Clerks III is here, and Kevin Smith fans are curious to see what he has in store for this third installment of the famous series. What’s even more interesting is that this franchise started off on a microbudget and was made for less than $30,000, but has now ballooned into a multi-million dollar property.
There’s a rich tradition to this, of course. After all, Halloween Ends is a massive production while the original Halloween was famously made for less than half a million dollars. These are a few other big-budget sequels of low-budget movies, ranked by how big the budget gap is between the two installments.
Night Of The Living Dead (1969): $114,000 / Dawn Of The Dead (1978): $1,500,000
George Romero launched the zombie-apocalypse genre with Night Of The Living Dead, one of the first independent horror films. Made for only $114,000, Night of the Living Dead was such a hit that Romero returned to make a sequel, Dawn Of The Dead, with an increased budget of $1,500,000.
While that doesn’t sound like a huge budget, Romero and his team made the most of it and delivered a sequel that was teeming with production value. Set in a mall, Dawn of the Dead features more gore, action, and stuntwork than the original could’ve possibly dreamed of.
Mad Max (1979): $200,000 / Mad Max 2: The Road Warrior (1981): $2,000,000
It’s amazing that one of the biggest and most spectacular action franchises started off with a microbudget film, but the original Mad Max was only filmed for roughly $200,000. When director George Miller was given ample more funds to make the sequel, he didn’t waste the opportunity.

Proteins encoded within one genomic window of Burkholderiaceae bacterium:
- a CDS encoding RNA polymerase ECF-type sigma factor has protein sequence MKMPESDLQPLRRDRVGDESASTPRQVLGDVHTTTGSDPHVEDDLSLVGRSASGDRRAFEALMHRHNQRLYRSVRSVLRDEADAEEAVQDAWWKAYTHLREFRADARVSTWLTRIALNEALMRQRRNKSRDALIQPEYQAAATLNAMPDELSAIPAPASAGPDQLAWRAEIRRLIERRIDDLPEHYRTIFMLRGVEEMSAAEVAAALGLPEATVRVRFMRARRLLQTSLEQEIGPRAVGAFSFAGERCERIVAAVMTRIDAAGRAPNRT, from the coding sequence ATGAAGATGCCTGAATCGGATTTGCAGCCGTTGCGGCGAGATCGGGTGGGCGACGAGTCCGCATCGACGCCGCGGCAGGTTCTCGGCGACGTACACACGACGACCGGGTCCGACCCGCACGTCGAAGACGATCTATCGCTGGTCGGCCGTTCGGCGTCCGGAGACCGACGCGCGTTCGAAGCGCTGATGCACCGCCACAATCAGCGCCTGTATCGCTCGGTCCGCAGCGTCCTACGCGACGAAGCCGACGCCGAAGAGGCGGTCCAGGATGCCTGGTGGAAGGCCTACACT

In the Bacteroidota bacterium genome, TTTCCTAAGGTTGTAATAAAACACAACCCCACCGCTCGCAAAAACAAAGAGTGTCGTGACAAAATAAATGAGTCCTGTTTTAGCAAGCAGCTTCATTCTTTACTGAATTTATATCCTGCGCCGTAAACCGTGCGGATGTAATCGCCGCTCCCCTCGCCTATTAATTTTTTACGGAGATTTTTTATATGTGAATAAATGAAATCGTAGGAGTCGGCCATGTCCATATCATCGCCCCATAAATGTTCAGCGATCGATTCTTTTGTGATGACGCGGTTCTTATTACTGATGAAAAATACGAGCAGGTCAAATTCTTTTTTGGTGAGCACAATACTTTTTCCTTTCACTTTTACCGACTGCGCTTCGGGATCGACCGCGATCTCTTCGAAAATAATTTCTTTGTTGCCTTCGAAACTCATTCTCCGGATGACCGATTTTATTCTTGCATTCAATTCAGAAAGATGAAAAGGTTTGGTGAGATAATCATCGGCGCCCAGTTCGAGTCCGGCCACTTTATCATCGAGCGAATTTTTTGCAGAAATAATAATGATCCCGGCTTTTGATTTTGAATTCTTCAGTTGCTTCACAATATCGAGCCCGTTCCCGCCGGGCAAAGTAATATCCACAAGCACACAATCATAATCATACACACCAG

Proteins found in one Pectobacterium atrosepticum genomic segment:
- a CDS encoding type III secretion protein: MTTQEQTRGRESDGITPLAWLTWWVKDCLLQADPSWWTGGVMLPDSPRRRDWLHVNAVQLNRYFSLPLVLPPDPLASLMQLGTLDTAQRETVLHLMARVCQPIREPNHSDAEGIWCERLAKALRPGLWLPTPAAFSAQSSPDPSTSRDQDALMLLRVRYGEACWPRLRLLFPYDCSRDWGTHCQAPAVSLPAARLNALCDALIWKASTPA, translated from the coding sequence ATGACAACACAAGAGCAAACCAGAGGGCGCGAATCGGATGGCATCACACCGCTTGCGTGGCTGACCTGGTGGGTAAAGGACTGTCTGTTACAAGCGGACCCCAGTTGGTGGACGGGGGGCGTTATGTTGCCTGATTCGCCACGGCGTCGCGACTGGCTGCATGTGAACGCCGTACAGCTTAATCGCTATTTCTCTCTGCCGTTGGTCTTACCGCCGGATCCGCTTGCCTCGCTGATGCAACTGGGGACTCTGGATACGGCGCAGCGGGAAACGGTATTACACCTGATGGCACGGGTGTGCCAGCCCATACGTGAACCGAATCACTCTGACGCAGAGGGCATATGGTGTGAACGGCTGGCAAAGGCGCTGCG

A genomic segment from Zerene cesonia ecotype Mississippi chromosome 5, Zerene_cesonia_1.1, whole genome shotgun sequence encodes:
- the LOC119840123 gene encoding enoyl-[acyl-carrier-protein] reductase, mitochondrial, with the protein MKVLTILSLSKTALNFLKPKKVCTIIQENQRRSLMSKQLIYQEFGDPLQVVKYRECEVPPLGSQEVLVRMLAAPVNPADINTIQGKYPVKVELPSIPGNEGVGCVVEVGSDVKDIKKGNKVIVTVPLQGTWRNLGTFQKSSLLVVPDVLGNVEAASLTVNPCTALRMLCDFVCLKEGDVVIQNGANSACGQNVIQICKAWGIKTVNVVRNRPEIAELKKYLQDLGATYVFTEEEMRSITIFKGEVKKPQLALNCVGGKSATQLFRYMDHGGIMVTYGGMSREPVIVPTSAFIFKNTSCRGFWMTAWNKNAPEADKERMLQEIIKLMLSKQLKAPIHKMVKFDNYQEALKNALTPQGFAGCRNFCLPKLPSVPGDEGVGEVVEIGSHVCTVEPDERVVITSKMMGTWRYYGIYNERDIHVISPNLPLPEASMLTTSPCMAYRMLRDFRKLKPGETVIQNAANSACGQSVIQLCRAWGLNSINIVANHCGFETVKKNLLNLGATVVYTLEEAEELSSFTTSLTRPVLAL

Miller directed The Road Warrior for $2,000,000, and he put that budget to the best use possible. With high-octane chase scenes, wonderfully creative production design, and decked-out vehicles that make the Batmobile look like a go-kart, The Road Warrior overshadows its bare-bones predecessor in almost every way.
Halloween (1978): $325,000 / Halloween 2 (1981): $2,500,000
Before the seemingly endless series of sequels and remakes, John Carpenter’s Halloween had its very first sequel in Halloween II, which had been produced by Universal Studios. While Halloween was famously a low-budget affair, Halloween II had a substantially increased budget of $2,500,000, which allowed the filmmakers to indulge in more special effects for the kills.
While Halloween II has accrued a solid fanbase, other fans of the original feel that it was the low-budget filmmaking of the original that forced Carpenter and company to be so creative. Halloween II, on the other hand, blends in with the other slasher movie fare of its time.
Phantasm (1979): $300,000 / Phantasm 2 (1988): 3,000,000
In a similar case to Halloween, the original Phantasm was a low-budget cult classic that Universal decided to make a franchise out of. While the original Phantasm was only made for $300,000, the sequel was made for at least $3,000,000.
Unlike Halloween, many fans actually think the increased budget worked to the sequel’s advantage and gave the filmmakers more freedom to fully realize the science-fiction elements of the original. It also lent the sequel more mainstream appeal in contrast with the original film, which was more eccentric and niche.
Paranormal Activity (2009): $450,000 / Paranormal Activity 2 (2010): $3,000,000
One of the most genre-defining sleeper hits of the new millennium, the original Paranormal Activity took the world by storm with only a $450,000 budget thanks to its found-footage aesthetic. It spawned a series of sequels, all of which had an exponentially higher budget.